The Startmate FAQ — Part I
Startmate has been touring Australia, meeting teams to help find our next batch of great Australian startups.
Applications for Startmate 2017 are open now, and close October 1.
Understandably, with the myriad accelerator/incubator/funding options available to Australian founders today, there is plenty of confusion about the various program offerings.
Here are some answers to common questions that have been coming up.
I’m a solo founder, can I apply?
I’m non-technical, can I apply?
I’m pregnant and will need to be flexible during the program, is that OK.
We’ve already raised money at a higher valuation.
For teams that have raised more than $200,000, Startmate will invest $75,000 at the last round valuation.
We’ve got too much traction already.
Read why Elevio did Startmate, even after they had traction:
In mid to late 2015, after months of slugging away on elevio we were starting to get noticed by the right people…medium.com
Send a note to Startmate mentor and founder Nick Holmes a Court, who went through Startmate after successfully exiting BuzzNumbers to iSentia.
Read about Rory, the CEO of Propeller, who did Startmate twice.
Look up Nic De Bonis, who gave up an amazing job running one of Australia’s biggest, best product teams and had his pick of engineers to work with but chose to opt-in to the focus and relationships that Startmate brings.
How is Startmate different from other, similar programs?
There are two meaningful data points founders need to consider in assessing the value of a program like Startmate.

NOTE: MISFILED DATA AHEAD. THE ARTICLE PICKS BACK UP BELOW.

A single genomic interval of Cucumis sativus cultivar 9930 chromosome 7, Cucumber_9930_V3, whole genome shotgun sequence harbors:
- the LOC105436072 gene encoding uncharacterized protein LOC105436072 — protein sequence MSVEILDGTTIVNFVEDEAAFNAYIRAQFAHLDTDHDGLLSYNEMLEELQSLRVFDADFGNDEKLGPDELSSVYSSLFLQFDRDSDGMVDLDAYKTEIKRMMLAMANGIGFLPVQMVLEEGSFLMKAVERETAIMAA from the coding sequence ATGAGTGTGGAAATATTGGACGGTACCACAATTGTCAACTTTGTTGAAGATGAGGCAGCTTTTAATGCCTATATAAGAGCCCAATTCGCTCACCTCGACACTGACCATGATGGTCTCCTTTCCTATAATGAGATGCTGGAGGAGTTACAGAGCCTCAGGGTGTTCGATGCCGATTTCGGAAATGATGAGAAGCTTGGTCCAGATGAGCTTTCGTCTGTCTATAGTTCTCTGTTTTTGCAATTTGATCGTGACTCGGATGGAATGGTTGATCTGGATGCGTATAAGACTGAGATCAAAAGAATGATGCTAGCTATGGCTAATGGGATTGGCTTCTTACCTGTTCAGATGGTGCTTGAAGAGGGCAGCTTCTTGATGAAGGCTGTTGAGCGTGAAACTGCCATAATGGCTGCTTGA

- Do founders who do Startmate go on to be successful?
- Do those successful founders recommend Startmate to other founders?
Some successful Startmate teams you could reach out to for a reference:
UpGuard — $17MM Series B (August 2016)
Bugcrowd — $15MM Series B (April 2016)
Flirtey — Successfully completed the first fully autonomous FAA-approved urban drone delivery in the US (March 2016)
Propeller — $1MM Series A from Blackbird Ventures and Michael Gonski (October 2015)
Edrolo — $2.6MM Series A from Airtree Ventures and Blackbird Ventures (May 2015)
Grabble — Acquired by Walmart Labs.
What makes us really happy is when Startmate founders come full-circle and become Startmate mentors.
People like Sam Wong, Alan Downie, Stuart Argue, Nick Holmes a Court, Casey Ellis, and Mike Baukes understand the Startmate founder perspective and that makes them even better mentors.
Still not convinced?
Startmate is backed by 30+ mentors who invest both their time and, crucially, their money into the Startmate program. Our mentors include the likes of:
- Mike Cannon-Brookes & Scott Farquhar — Atlassian founders
- Susan Wu — Prominent Silicon Valley angel investor (Twitter, Square)
- Bardia Housman — Founder of Business Catalyst (acqd. By Adobe)
…and so many more. See the full list here.
Startmate Partners provide dedicated 1:1 support to the teams both in the US and in Australia. They are:
From L-R: Samantha Wong, Ned Dwyer, Holly Cardew, Alan Downie